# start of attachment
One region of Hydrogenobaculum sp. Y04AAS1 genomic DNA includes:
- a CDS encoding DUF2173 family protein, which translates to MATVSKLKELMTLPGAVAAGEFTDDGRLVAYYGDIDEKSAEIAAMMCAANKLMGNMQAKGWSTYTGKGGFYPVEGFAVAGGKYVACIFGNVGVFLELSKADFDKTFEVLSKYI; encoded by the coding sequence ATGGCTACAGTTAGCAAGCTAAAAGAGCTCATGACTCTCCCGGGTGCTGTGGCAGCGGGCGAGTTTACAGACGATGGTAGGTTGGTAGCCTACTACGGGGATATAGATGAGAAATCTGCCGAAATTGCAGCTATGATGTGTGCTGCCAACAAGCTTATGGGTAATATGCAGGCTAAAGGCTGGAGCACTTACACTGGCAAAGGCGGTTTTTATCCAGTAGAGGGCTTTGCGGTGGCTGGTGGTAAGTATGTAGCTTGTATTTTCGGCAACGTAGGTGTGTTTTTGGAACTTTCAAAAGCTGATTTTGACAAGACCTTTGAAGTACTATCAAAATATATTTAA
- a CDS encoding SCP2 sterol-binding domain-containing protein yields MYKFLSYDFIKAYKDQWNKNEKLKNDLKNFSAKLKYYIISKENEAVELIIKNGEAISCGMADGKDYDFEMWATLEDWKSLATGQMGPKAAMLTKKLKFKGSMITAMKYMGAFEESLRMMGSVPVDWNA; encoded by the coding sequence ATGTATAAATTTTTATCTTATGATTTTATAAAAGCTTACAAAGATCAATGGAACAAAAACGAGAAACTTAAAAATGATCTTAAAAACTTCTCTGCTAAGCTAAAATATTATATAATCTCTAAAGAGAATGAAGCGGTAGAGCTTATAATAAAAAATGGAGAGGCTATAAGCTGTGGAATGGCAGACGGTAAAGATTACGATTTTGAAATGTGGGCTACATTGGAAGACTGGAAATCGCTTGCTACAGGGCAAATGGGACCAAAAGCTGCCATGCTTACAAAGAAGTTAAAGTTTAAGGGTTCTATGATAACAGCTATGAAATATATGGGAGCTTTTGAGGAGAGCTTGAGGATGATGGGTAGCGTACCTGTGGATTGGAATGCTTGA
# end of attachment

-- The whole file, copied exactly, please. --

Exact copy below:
One region of Hydrogenobaculum sp. Y04AAS1 genomic DNA includes:
- a CDS encoding DUF2173 family protein, which translates to MATVSKLKELMTLPGAVAAGEFTDDGRLVAYYGDIDEKSAEIAAMMCAANKLMGNMQAKGWSTYTGKGGFYPVEGFAVAGGKYVACIFGNVGVFLELSKADFDKTFEVLSKYI; encoded by the coding sequence ATGGCTACAGTTAGCAAGCTAAAAGAGCTCATGACTCTCCCGGGTGCTGTGGCAGCGGGCGAGTTTACAGACGATGGTAGGTTGGTAGCCTACTACGGGGATATAGATGAGAAATCTGCCGAAATTGCAGCTATGATGTGTGCTGCCAACAAGCTTATGGGTAATATGCAGGCTAAAGGCTGGAGCACTTACACTGGCAAAGGCGGTTTTTATCCAGTAGAGGGCTTTGCGGTGGCTGGTGGTAAGTATGTAGCTTGTATTTTCGGCAACGTAGGTGTGTTTTTGGAACTTTCAAAAGCTGATTTTGACAAGACCTTTGAAGTACTATCAAAATATATTTAA
- a CDS encoding SCP2 sterol-binding domain-containing protein yields MYKFLSYDFIKAYKDQWNKNEKLKNDLKNFSAKLKYYIISKENEAVELIIKNGEAISCGMADGKDYDFEMWATLEDWKSLATGQMGPKAAMLTKKLKFKGSMITAMKYMGAFEESLRMMGSVPVDWNA; encoded by the coding sequence ATGTATAAATTTTTATCTTATGATTTTATAAAAGCTTACAAAGATCAATGGAACAAAAACGAGAAACTTAAAAATGATCTTAAAAACTTCTCTGCTAAGCTAAAATATTATATAATCTCTAAAGAGAATGAAGCGGTAGAGCTTATAATAAAAAATGGAGAGGCTATAAGCTGTGGAATGGCAGACGGTAAAGATTACGATTTTGAAATGTGGGCTACATTGGAAGACTGGAAATCGCTTGCTACAGGGCAAATGGGACCAAAAGCTGCCATGCTTACAAAGAAGTTAAAGTTTAAGGGTTCTATGATAACAGCTATGAAATATATGGGAGCTTTTGAGGAGAGCTTGAGGATGATGGGTAGCGTACCTGTGGATTGGAATGCTTGA